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CSBG Archive

Comic Book Alphabet of Cool – F

Today’s feature is one of the most consistently entertaining monthly books out there.




When Fables began, I will admit it…I didn’t expect much from it, and I wasn’t a big fan of the first arc, but once Mark Buckingham joined writer Bill Willingham as the artist of the title, the book has been a really enjoyable read.


Perhaps the most impressive feat has been Willingham’s ability to make the book truly an ensamble. Snow White and Bigby Wolf are still important character in the book, but they once were the clear-cut leads of the book, and Willingham eased them out of that role without missing a beat.

Just recently, Willingham had one of the best arcs of the whole book, and it starred a character who was a total background character for years.

The title is now beginning a story they have been leading up to for the past couple of years, and it will be interesting to see how the book can handle this story, which threatens to encompass the whole title, thereby perhaps taking away from the whole character-driven style of the title, but as Willingham has managed to write the book so well for so long, I’m willing to give him the benefit of the doubt.


If you haven’t given the book a try, I recommend the second TPB first.


I actually have been rereading the first tpb this week and it’s amazing how much more it got fleshed out as it went along.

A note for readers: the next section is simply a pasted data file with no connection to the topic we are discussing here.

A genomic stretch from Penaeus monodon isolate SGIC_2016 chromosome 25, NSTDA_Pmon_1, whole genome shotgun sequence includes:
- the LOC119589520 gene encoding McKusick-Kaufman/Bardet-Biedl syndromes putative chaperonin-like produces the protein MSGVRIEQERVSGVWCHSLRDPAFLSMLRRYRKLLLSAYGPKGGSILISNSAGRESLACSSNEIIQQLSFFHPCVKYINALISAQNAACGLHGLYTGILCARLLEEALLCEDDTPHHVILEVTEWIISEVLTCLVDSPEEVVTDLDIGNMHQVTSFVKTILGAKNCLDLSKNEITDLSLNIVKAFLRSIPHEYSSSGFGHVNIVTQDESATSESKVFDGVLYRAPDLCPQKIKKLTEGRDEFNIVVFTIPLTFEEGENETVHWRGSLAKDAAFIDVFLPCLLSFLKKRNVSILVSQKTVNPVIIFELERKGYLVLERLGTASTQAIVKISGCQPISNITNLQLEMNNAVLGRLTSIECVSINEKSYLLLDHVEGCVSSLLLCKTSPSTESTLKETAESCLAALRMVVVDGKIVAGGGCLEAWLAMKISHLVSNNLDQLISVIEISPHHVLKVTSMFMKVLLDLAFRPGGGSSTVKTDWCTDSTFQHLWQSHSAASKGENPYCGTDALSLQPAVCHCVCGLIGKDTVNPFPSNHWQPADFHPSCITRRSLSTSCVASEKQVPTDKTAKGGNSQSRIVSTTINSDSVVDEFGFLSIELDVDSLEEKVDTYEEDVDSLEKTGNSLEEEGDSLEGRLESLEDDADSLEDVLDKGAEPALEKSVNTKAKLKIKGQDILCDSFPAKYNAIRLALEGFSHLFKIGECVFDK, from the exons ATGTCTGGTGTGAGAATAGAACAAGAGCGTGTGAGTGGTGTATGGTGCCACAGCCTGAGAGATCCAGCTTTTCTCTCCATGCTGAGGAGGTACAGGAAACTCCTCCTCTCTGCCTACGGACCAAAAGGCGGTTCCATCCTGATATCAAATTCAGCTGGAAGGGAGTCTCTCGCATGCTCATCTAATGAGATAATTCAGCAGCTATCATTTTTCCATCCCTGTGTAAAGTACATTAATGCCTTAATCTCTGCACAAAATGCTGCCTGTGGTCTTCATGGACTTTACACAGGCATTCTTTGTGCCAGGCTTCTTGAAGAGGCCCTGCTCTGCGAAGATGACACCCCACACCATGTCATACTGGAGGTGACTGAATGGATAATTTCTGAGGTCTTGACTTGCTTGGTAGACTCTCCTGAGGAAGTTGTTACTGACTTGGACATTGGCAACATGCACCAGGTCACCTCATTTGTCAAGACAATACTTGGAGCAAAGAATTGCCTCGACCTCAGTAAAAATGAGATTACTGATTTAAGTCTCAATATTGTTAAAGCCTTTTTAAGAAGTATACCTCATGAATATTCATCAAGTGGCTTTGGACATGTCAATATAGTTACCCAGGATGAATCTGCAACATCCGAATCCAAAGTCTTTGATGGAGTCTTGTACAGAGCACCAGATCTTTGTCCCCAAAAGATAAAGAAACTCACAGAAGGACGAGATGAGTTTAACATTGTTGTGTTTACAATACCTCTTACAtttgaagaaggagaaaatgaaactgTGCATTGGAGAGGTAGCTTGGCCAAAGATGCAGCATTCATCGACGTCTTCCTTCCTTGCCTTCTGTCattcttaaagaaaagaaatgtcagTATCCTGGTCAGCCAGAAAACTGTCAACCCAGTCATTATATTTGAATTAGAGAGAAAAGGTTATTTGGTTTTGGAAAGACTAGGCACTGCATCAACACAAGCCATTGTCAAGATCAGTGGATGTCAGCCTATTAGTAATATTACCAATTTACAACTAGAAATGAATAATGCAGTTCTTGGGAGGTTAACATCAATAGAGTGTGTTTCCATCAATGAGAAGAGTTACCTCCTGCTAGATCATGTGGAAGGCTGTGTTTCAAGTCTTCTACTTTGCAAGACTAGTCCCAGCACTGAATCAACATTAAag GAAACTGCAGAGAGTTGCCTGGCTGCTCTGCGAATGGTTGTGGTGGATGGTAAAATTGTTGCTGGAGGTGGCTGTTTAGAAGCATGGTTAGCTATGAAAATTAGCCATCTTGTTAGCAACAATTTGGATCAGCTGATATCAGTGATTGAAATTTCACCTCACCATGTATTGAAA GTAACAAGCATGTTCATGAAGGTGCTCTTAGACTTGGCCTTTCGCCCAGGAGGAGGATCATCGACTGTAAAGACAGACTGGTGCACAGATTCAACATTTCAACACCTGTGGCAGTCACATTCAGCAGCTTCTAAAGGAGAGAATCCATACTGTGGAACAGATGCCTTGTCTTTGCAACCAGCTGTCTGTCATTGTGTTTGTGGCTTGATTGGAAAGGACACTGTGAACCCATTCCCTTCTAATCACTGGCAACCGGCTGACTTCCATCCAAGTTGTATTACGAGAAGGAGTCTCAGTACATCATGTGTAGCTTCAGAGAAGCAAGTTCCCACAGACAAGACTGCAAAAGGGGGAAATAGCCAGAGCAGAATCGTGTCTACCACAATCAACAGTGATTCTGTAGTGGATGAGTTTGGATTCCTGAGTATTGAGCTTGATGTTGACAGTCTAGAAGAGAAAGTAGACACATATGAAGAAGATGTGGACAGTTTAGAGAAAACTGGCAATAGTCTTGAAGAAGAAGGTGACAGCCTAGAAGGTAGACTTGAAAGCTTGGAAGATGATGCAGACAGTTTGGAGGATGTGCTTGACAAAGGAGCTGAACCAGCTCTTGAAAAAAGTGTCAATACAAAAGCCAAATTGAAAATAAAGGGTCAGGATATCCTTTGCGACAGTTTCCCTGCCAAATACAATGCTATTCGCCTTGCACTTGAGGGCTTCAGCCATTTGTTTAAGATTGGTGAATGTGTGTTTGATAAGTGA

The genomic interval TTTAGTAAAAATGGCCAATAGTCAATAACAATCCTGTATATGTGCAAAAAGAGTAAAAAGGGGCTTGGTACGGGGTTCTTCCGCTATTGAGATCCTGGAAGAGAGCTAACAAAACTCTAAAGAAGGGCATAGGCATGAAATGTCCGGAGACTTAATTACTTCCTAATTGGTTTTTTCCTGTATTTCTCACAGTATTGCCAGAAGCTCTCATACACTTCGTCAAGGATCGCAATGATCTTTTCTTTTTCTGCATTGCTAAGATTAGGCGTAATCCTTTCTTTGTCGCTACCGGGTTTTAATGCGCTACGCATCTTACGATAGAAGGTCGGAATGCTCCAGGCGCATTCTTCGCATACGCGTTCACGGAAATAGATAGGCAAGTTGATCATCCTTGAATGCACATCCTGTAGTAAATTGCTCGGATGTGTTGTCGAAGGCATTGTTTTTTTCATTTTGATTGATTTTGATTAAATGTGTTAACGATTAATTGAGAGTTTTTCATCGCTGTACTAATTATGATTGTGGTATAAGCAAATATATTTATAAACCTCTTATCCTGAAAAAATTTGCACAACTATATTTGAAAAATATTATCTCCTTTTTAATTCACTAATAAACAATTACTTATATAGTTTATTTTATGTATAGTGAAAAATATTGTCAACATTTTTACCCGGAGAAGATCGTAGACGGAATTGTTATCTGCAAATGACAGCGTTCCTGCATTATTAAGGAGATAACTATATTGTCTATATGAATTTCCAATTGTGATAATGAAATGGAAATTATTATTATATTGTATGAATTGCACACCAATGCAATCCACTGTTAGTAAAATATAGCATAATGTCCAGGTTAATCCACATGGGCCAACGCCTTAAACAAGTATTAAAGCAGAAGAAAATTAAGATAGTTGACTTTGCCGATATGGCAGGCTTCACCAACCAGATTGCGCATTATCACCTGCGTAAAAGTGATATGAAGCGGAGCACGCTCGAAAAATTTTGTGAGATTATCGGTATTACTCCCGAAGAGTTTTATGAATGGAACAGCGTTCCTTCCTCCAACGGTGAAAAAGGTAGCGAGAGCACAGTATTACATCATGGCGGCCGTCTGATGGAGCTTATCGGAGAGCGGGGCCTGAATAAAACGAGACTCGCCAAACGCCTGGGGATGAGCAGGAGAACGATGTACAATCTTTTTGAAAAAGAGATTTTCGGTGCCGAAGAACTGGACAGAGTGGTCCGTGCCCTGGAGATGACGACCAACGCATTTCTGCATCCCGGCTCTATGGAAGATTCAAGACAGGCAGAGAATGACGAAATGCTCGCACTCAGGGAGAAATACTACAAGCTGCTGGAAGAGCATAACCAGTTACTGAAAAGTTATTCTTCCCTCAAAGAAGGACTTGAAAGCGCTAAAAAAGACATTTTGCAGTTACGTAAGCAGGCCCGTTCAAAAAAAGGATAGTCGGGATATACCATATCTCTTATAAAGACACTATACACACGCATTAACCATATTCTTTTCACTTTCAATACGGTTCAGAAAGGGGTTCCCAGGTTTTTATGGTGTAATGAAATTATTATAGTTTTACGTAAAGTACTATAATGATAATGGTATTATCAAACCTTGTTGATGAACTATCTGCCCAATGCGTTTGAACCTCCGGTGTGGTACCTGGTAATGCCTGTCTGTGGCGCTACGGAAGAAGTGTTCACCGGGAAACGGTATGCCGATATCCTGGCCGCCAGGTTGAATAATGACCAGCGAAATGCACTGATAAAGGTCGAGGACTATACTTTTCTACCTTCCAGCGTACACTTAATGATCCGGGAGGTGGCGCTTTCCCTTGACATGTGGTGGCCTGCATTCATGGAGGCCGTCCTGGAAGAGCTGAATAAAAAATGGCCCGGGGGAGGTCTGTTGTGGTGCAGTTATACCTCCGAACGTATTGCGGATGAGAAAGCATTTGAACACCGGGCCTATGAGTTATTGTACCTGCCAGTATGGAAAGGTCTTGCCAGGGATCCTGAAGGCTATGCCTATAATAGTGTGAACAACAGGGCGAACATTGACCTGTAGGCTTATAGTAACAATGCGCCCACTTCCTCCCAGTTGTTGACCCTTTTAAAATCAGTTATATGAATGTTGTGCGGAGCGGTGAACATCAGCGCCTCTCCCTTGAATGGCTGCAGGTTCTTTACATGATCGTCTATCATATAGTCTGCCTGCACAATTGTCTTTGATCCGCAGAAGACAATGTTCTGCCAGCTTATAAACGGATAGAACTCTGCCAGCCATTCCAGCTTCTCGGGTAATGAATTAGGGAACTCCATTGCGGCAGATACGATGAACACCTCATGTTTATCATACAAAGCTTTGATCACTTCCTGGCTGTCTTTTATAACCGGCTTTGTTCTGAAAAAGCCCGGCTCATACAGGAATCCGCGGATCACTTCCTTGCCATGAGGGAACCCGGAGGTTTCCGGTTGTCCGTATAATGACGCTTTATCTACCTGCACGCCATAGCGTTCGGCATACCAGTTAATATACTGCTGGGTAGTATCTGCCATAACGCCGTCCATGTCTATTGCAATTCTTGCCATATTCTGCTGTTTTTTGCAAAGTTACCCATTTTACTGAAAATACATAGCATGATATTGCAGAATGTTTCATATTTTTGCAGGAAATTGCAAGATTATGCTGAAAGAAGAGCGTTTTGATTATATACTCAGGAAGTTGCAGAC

It’s also amazing how hard it’s got to be for someone to pick it up now and be able to read it. Maybe that’s why I like it so much. There’s so much going on.

You know what it really reminds me of, actually?

Claremont’s Uncanny.

A massive cast. Subplots up the wahoo. Sometimes they even get paid off.

Dan (other Dan)

March 29, 2008 at 9:22 pm

I started reading the trades through my local library, and it was really underwhelming at first. Boy, it picked up around the third trade, and now I’m excited about the rest of the series. Oddly, if I had been on board at the beginning, I probably wouldn’t be reading it now.

My complaints about this series have been noticed quite a bit on CBR, but I gotta say, after reading the first three tpbs, I was pretty much unimpressed and really confused about all of the hype this series has.

Brian FYI, this post claims to be posted under “Comic Book Cheers and Jeers” instead of “Comic Book Alphabet.”